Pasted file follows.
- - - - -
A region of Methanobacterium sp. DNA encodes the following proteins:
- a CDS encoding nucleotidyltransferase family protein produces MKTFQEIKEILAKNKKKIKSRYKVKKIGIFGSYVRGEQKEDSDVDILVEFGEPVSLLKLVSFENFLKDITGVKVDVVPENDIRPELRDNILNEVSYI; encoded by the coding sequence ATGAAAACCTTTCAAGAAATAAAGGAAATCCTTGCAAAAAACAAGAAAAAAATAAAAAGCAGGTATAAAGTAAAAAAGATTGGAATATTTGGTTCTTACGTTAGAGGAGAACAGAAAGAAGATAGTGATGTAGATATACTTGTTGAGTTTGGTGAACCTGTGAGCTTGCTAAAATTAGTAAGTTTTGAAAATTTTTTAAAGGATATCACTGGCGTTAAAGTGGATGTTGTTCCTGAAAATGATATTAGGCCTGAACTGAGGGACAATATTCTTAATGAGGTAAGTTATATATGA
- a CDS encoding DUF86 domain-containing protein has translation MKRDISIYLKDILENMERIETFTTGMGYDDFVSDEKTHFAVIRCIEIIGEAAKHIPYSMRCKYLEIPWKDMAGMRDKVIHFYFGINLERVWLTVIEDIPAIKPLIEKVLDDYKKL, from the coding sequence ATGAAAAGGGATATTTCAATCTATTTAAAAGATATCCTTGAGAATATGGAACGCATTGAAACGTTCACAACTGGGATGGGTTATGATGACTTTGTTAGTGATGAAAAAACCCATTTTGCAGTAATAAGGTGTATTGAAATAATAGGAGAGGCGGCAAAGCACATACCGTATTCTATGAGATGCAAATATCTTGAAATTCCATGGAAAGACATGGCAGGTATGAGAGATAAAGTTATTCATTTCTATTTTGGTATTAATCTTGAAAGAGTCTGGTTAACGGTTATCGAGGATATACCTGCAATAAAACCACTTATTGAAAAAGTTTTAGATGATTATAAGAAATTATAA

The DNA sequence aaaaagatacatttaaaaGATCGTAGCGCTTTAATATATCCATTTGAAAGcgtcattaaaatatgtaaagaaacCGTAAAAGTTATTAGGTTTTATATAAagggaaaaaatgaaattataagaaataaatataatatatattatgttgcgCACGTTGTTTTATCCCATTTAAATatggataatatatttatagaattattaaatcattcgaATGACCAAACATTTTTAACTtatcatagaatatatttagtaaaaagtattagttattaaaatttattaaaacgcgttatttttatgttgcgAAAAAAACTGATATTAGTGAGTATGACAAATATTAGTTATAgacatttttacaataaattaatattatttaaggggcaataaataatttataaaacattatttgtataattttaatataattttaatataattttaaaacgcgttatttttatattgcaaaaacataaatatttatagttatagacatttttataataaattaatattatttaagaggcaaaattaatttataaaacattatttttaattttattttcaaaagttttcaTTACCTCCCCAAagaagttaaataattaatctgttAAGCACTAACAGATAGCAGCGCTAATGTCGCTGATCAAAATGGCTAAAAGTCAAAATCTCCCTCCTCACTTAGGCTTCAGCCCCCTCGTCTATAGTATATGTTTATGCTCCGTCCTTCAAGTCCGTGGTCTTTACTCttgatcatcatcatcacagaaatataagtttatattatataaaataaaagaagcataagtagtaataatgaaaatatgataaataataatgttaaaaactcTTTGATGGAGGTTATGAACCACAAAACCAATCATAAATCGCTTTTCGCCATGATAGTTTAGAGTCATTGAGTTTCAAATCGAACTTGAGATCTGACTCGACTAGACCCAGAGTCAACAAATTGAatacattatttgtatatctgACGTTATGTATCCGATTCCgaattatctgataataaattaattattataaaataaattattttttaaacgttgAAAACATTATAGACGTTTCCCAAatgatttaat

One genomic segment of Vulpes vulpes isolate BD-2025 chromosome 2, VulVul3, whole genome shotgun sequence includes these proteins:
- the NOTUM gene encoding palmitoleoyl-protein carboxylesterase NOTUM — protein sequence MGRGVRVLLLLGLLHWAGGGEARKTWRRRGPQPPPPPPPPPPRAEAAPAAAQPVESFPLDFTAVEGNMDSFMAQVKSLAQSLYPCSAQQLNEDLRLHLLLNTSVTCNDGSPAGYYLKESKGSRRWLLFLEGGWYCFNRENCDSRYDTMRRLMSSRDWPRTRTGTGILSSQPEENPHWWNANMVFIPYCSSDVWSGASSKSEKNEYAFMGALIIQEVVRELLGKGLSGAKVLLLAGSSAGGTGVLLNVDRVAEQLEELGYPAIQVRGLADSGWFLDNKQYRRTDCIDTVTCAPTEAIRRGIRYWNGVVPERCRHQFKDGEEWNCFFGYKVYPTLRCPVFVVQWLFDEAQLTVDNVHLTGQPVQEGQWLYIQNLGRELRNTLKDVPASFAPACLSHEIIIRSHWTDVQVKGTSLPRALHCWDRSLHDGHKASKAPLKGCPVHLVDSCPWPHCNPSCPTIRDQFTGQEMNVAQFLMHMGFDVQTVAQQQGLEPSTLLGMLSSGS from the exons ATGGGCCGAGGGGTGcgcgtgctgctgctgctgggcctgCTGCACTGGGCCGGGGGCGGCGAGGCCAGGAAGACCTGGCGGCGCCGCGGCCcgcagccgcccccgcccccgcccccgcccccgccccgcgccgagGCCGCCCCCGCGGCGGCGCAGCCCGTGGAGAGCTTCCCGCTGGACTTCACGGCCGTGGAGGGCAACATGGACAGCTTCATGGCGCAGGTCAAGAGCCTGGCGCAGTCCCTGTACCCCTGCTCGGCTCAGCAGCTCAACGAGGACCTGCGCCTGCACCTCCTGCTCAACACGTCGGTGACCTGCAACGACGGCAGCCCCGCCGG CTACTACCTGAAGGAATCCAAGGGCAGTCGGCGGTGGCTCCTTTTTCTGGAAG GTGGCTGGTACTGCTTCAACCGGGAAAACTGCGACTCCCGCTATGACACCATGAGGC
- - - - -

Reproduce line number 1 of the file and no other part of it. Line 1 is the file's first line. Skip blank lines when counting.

A region of Methanobacterium sp. DNA encodes the following proteins: